On July 7th, a week shy of the first ever World Chimpanzee Day, we held a themed celebration at Kumamoto Sanctuary, the first and only sanctuary for chimpanzees in Japan.
Why the 7th? Because it was "Tanabata", also known as the star festival (besides, we were too excited to sit tight one more week)! "Tanabata" is a Japanese festival held each year on the seventh day of the seventh month, originating from the Chinese Qixi Festival. Japanese people traditionally celebrate "Tanabata" by writing wishes on long strips of colorful paper (tanzaku) and hanging them on bamboo trees. We didn't want to miss this perfect opportunity to share our foremost wishes.
Ever since Dr. Jane Goodall first began to study wild chimpanzees in Gombe, Tanzania on July 14th, 1960, she has been an incredible source of inspiration to us and people all around the world. Her pioneering breakthroughs showed that chimpanzees and humans are much more similar than what had been previously thought. Researchers who follow in Dr. Jane's footsteps continue to add to this growing body of evidence, and we are grateful that our studies can also contribute to this. The more closely we study chimpanzees, the more we are able to realize that humans are not as special or unique as once believed. We now have the responsibility to protect our closest cousins in the animal kingdom.
We crafted special bamboo trees together with an amazing partner, a nonprofit organization called the Sanctuary Project, which is run by people dedicated to ensuring the proper lifelong care of all chimpanzees in Japan. We enhanced outdoor enclosures with fresh bamboo trees garnished with seasonal fruits and vegetables.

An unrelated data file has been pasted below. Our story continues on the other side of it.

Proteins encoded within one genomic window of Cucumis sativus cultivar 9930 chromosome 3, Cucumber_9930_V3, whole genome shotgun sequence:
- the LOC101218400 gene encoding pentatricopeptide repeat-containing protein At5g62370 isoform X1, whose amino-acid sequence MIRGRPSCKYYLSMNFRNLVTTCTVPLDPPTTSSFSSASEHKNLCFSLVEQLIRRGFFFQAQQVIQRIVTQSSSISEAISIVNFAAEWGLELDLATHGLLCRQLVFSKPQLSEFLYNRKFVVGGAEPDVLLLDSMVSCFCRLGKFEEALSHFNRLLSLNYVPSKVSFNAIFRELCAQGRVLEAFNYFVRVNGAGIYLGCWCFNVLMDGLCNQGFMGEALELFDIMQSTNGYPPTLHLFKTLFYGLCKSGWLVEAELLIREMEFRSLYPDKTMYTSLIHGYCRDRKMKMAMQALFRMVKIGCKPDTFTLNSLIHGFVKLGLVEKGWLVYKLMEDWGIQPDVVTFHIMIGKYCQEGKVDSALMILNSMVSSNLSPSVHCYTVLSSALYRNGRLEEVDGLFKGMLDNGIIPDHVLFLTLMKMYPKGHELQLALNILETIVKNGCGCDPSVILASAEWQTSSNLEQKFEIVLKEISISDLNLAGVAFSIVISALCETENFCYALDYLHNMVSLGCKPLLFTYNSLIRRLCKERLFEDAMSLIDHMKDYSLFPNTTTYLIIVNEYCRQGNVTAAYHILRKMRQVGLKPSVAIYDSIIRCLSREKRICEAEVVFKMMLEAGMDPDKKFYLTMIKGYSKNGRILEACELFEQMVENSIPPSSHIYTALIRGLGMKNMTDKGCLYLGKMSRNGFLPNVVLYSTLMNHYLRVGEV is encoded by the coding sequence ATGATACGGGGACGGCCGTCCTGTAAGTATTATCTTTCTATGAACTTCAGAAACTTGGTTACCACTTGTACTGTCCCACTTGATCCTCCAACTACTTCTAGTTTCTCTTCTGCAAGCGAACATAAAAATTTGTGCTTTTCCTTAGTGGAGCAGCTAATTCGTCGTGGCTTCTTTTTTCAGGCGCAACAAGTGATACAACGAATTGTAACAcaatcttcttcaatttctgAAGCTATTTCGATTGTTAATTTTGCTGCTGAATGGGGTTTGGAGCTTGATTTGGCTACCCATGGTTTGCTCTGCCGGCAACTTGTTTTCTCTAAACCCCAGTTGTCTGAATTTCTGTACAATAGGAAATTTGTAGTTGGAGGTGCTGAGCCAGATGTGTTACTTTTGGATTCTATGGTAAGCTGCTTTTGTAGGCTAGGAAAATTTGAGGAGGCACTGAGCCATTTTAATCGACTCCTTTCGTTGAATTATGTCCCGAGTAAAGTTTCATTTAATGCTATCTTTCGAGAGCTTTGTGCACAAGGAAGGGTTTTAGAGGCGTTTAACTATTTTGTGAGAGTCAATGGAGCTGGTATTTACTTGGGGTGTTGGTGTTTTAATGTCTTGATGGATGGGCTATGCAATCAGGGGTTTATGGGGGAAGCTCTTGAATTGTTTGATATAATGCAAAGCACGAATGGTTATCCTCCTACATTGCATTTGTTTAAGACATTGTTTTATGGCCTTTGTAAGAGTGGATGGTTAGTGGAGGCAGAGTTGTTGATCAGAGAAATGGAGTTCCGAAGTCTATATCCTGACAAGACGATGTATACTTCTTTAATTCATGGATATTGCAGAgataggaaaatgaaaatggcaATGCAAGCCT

By adding pieces of fruit to the upper part of the three-dimensional climbing structures, it enabled us to increase the chimpanzee's gathering and foraging time. The mixture of verdant green shoots and glistening multicolored fruits also provided a nice visual contrast. Just like individuals in the wild, our chimpanzees were able to pick and choose their favorites from a variety of items, and they really seemed to enjoy themselves while doing so!
We are incredibly grateful to have had an opportunity to promote the care of chimpanzees in captivity and will continue to support and encourage the protection and conservation of chimpanzees in both the wild and captivity. Our wish is that you will also celebrate World Chimpanzee Day by taking part in this beautiful movement to ensure a secure and hopeful future for all chimpanzees living throughout the world. That's the kind of world we want to live in, the world we want our children to live in, and so it's our responsibility to make a positive difference.
In honor of humankind’s closest cousin, World Chimpanzee Day is a celebration of chimpanzees and an opportunity to raise awareness about the vital need for worldwide participation in their care, protection, and conservation in the wild and in captivity as an endangered species. The goals of World Chimpanzee Day are to celebrate our closest living great ape relative in the animal kingdom; raise awareness about threats they face in the wild including habitat loss, disease, and wildlife trafficking; and to promote their proper care in captive situations.To learn more about World Chimpanzee Day and get involved, please visit worldchimpanzeeday.org.